Supreme Court to Review Digital Privacy (Part 1)

by Miles & Stockbridge P.C.
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In 1986, Congress passed an obscure statute called the Stored Communications Act [1] that has become much more relevant 30 years later. The U.S. Supreme Court will have two opportunities to help define the scope of digital privacy under a law enacted when cellphones and email hardly existed.

To obtain electronic communications, the government must obtain a warrant for any information that is held for 180 days or fewer by a computer service provider. This means the government must establish probable cause that the evidence sought is related to a crime. But for anything older than that, investigators need only a grand jury or administrative subpoena, along with informing the person whose communications are sought. That notification may be delayed by as much as 90 days if disclosure might have an adverse effect, such as destroying or tampering with evidence.

Back in 1986, Congress viewed communications over six months old to be abandoned and therefore subject to reduced protection, a notion that looks quaint today when emails and texts may be held for years.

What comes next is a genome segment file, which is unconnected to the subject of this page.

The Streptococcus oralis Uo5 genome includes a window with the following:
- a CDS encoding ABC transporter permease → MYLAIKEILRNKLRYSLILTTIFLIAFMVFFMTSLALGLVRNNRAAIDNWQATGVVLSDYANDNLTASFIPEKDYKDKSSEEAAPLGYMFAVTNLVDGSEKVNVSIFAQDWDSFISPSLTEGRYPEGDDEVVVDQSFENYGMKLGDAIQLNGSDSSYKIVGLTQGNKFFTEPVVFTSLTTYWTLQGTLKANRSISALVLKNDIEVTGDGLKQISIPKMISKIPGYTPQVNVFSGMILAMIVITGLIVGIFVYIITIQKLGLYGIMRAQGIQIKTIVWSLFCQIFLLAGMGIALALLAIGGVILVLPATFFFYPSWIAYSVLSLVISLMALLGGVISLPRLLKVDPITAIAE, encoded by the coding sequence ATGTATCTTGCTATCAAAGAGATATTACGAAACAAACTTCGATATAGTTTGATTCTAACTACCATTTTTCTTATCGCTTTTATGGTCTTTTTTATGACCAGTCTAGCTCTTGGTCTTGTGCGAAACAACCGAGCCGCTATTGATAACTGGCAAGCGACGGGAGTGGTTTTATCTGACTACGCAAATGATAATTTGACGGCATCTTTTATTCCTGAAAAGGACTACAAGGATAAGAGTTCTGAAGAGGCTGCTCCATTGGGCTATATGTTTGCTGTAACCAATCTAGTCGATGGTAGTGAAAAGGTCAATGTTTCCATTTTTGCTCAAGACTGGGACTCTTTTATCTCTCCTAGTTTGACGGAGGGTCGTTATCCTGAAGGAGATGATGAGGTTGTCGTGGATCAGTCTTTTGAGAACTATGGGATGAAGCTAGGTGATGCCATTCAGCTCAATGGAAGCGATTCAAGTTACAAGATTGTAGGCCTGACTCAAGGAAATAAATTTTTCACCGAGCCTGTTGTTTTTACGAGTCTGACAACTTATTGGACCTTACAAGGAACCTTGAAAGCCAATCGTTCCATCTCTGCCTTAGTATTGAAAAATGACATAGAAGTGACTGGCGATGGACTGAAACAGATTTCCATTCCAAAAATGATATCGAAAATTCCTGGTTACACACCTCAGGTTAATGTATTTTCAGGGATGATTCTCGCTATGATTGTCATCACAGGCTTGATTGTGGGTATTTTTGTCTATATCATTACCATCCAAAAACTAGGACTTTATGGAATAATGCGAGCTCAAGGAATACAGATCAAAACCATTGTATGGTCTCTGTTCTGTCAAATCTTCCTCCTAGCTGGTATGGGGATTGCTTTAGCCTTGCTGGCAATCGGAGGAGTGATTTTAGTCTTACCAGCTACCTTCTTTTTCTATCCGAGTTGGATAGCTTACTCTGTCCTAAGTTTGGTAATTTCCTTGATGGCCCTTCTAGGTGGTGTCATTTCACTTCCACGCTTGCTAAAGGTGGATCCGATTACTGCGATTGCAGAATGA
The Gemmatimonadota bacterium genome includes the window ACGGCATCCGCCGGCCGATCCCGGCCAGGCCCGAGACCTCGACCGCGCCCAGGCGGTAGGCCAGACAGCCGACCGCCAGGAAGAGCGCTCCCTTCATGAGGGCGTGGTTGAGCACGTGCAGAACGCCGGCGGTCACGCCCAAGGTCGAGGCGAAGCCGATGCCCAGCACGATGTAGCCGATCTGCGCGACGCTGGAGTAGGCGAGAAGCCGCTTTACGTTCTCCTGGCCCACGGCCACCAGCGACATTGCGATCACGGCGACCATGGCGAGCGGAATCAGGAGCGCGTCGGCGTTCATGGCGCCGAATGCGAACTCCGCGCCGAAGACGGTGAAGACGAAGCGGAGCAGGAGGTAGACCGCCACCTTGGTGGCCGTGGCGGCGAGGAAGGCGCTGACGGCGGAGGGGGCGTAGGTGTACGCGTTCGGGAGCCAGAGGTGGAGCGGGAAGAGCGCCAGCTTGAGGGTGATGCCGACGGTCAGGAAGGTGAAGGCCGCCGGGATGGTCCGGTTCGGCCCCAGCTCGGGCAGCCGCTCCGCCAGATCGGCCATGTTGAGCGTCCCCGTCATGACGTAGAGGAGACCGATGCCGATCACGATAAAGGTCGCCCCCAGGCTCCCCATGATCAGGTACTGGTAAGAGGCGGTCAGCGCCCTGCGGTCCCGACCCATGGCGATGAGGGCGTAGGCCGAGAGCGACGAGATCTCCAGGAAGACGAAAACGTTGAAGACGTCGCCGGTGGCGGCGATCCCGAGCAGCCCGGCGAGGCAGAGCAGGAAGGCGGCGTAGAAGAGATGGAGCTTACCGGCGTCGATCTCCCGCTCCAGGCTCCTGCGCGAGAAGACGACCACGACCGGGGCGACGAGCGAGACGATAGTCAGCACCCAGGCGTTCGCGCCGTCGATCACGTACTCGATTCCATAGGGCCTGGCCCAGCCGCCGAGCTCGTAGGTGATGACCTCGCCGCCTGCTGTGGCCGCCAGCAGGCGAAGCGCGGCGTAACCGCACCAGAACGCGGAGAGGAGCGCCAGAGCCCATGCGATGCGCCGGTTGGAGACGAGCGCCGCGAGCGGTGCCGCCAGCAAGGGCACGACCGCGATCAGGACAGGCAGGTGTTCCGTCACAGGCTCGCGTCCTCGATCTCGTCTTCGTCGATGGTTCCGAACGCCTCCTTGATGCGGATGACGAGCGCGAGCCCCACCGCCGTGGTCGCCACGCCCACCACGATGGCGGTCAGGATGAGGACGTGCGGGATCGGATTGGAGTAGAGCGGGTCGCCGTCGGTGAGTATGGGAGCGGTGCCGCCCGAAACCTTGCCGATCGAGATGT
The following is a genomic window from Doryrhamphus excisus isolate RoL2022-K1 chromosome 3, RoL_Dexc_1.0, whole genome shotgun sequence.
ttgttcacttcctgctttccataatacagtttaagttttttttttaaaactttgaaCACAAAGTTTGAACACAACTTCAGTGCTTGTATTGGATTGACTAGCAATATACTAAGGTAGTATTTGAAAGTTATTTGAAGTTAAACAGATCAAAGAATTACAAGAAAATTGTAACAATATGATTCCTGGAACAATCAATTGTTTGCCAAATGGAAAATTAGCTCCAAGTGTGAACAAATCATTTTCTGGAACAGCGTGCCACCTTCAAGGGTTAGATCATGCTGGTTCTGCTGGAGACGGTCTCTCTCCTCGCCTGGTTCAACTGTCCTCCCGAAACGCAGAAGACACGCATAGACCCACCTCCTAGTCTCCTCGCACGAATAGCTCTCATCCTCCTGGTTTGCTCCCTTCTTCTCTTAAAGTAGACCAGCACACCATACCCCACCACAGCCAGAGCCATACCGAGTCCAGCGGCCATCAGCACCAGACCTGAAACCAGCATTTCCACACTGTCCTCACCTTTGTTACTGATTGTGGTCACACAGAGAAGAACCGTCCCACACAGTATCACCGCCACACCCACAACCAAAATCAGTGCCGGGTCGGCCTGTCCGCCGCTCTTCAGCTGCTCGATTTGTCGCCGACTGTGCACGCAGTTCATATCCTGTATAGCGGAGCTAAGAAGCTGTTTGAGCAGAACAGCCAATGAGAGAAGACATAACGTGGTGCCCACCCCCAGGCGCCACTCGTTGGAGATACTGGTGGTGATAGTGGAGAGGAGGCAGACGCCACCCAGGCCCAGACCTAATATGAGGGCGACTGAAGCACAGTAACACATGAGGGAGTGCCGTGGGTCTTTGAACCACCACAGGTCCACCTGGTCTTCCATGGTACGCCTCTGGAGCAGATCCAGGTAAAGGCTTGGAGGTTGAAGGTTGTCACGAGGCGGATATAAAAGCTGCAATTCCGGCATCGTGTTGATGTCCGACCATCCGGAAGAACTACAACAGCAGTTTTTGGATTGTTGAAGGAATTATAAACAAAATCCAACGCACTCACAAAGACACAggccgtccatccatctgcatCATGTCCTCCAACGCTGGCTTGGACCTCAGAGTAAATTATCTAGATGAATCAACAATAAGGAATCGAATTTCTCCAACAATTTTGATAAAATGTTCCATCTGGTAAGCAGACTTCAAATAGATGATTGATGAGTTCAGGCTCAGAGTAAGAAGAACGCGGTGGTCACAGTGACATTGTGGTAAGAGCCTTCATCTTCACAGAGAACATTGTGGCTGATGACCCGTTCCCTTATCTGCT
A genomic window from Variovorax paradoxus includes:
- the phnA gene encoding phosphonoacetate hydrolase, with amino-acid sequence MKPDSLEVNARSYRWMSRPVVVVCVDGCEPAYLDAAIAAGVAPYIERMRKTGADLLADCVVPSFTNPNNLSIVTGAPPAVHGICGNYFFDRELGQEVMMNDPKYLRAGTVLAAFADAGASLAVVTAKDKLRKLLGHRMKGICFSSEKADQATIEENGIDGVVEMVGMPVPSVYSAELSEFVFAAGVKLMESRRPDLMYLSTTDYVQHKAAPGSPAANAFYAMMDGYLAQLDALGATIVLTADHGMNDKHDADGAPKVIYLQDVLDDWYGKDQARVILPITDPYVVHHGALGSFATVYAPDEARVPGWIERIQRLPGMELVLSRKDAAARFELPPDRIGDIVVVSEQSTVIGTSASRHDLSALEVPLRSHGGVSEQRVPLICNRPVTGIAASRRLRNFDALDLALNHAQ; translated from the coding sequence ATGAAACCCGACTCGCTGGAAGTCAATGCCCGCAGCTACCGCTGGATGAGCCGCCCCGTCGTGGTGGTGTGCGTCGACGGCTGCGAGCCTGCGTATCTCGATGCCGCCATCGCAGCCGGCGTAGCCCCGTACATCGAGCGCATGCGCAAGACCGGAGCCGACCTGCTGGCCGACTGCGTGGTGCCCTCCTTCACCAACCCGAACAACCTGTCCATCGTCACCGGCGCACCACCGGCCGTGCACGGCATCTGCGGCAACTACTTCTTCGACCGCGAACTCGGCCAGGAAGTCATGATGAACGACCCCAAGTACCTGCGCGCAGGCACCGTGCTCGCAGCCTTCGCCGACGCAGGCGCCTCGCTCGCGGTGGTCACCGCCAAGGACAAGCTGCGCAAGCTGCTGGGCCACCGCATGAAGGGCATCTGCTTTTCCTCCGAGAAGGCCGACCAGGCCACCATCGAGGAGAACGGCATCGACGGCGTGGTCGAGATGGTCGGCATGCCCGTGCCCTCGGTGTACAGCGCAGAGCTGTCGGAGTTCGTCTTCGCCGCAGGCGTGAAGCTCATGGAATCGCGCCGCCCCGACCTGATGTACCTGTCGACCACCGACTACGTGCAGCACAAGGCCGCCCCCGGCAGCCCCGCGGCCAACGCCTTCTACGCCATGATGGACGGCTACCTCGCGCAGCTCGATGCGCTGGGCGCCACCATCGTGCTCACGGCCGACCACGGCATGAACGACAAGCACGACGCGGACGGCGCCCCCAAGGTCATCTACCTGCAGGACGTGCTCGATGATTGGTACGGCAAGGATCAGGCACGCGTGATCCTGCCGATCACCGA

Another provision of the Act allows investigators to obtain information from the provider about a subscriber to any electronic service, like cellphones, by seeking a court order based on “reasonable grounds to believe” that the records are relevant to a criminal investigation. This is a lower standard than probable cause, the usual requirement for a search warrant.

It is this lower threshold for getting information that is at issue in Carpenter [2], which the Supreme Court will hear in the upcoming October term.

In Carpenter, the government obtained orders directing wireless carriers to provide cell site location information showing where different cell phone numbers were located at the time of the crimes. Armed with data from various cell towers, prosecutors showed at trial that the defendants’ phones were a half-mile to two miles from the robberies, helping to link them to the actual perpetrators. The defendants sought to suppress that information, arguing that it constituted a search of their phones so that the reasonable grounds standard in the Stored Communications Act for the order did not meet the probable cause requirement of the Fourth Amendment. [3]

The United States Court of Appeals for the Sixth Circuit held [4] that “although the content of personal communications is private, the information necessary to get those communications from point A to point B is not.” Therefore, the defendants had no privacy interest in the information held by the carriers about their location and the constitutional probable cause requirement did not apply.